language learning

City to add dozens of dual-language programs as they grow in popularity

PHOTO: Patrick Wall
Chancellor Carmen Fariña with High School for Dual Language and Asian Studies Principal Li Yan and Deputy Chancellor for the Division of English Language Learners and Student Support Milady Baez.

New York City schools will add more dual-language programs, officials said Monday, continuing a push to improve outcomes for English learners while also meeting the growing demand for such programs among native English-speaking families.

Beginning this fall, 29 new or expanded dual-language programs will launch, with teachers delivering lessons in math, history, and other subjects in English and another language, including Chinese, French, Haitian-Creole, Arabic, Polish, and Spanish. Those programs are designed to serve a mix of students who are still learning English and ones who are proficient, with each group picking up a second language while also learning math, science, and other subject content.

The city will also start nine new transitional bilingual programs, which are designed to gradually shift instruction for English learners from their native language to English.

Chancellor Carmen Fariña said Monday that an increasing number of parents are requesting dual-language programs in particular, which a growing body of research shows can help students become bilingual and can narrow the test-score gap between native English speakers and English learners. In line with national trends, the city’s English learners are far less likely to pass the state math and English exams and to graduate.

The ability to speak multiple languages is “a gift, it’s a pleasure, it’s something that’s going to make you much more employable,” Fariña said at the High School for Dual Language and Asian Studies in Manhattan. “More importantly, it’s going to make you a citizen of the world.”

Fariña, whose parents were Spanish immigrants, has made the expansion of dual-language programs a top priority. Last year, she created or expanded 40 dual-language programs, and chose 15 schools with outstanding programs to serve as models.

She has also highlighted those programs as a tool for school integration, since they often serve students from a mix of ethnic backgrounds and can attract middle-class families to schools they might not otherwise consider.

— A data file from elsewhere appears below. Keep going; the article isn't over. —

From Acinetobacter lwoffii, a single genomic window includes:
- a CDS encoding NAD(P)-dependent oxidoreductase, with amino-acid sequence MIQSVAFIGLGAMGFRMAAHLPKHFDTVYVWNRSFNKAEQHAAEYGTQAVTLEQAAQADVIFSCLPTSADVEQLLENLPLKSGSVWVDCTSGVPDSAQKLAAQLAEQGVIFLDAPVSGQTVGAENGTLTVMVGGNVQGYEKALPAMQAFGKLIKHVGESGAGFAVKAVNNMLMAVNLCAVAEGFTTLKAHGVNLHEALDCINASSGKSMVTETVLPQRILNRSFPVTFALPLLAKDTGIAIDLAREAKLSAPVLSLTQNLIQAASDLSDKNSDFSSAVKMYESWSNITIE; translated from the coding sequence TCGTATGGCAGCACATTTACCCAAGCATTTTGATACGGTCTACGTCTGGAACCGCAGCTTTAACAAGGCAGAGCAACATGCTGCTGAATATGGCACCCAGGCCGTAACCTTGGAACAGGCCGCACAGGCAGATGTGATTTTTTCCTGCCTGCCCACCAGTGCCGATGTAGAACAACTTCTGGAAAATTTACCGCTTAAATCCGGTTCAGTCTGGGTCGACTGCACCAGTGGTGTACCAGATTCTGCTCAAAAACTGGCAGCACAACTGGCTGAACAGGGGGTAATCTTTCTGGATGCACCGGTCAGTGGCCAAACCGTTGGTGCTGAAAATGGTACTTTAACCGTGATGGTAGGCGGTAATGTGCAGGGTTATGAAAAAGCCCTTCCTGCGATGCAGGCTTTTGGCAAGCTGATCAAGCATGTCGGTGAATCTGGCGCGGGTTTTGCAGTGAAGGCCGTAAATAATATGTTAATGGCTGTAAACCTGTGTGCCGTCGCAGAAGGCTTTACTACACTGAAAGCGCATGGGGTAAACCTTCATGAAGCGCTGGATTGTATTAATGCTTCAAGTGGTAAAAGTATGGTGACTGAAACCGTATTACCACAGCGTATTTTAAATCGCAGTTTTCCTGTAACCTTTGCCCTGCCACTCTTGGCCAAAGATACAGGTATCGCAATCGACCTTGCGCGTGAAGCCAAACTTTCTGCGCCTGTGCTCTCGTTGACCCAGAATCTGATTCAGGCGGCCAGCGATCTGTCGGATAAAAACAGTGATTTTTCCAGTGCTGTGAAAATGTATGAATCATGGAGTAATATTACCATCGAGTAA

Still, the vast majority of the city’s roughly 142,000 non-native English speakers take most of their classes in English. Only about 18 percent of those students are enrolled in bilingual programs, down from about 40 percent in 2002, according to one study. The majority of those programs are transitional bilingual, with just 154 of the city’s 1,600 traditional public schools offering dual-language programs.

The city is under state pressure to sharply increase the number of bilingual programs. In 2013, after receiving state orders to create a “corrective action plan,” the city promised to open 125 new bilingual programs. And in 2014, the city reached an agreement with the state to make bilingual programs available to all English learners by 2018 — an ambitious goal, considering that about 116,000 English learners are currently enrolled in English-only programs.

The push to create more bilingual programs is based largely on research showing that, over time, English learners in dual-language programs tend to outperform peers in English-only classes. A study of Portland schools found that English learners who enrolled in dual-language programs in kindergarten had gained the equivalent of an extra year of reading instruction by eighth grade, compared to peers in English-only classes.

“The research has shown time and again that dual language is the most effective academic program for these students,” said Amaya Garcia, a senior policy analyst at the New America Foundation who studies English learners.

Thalia Baeza Milan, a junior at the High School for Dual Language and Asian Studies, said the program had taught her to embrace diversity and work through challenges.
Thalia Baeza Milan, a junior at the High School for Dual Language and Asian Studies, said the program had taught her to embrace diversity and work through challenges.

The city faces several hurdles as it tries to ramp up its number of dual-language programs, including finding qualified bilingual teachers and ensuring that the programs are high quality.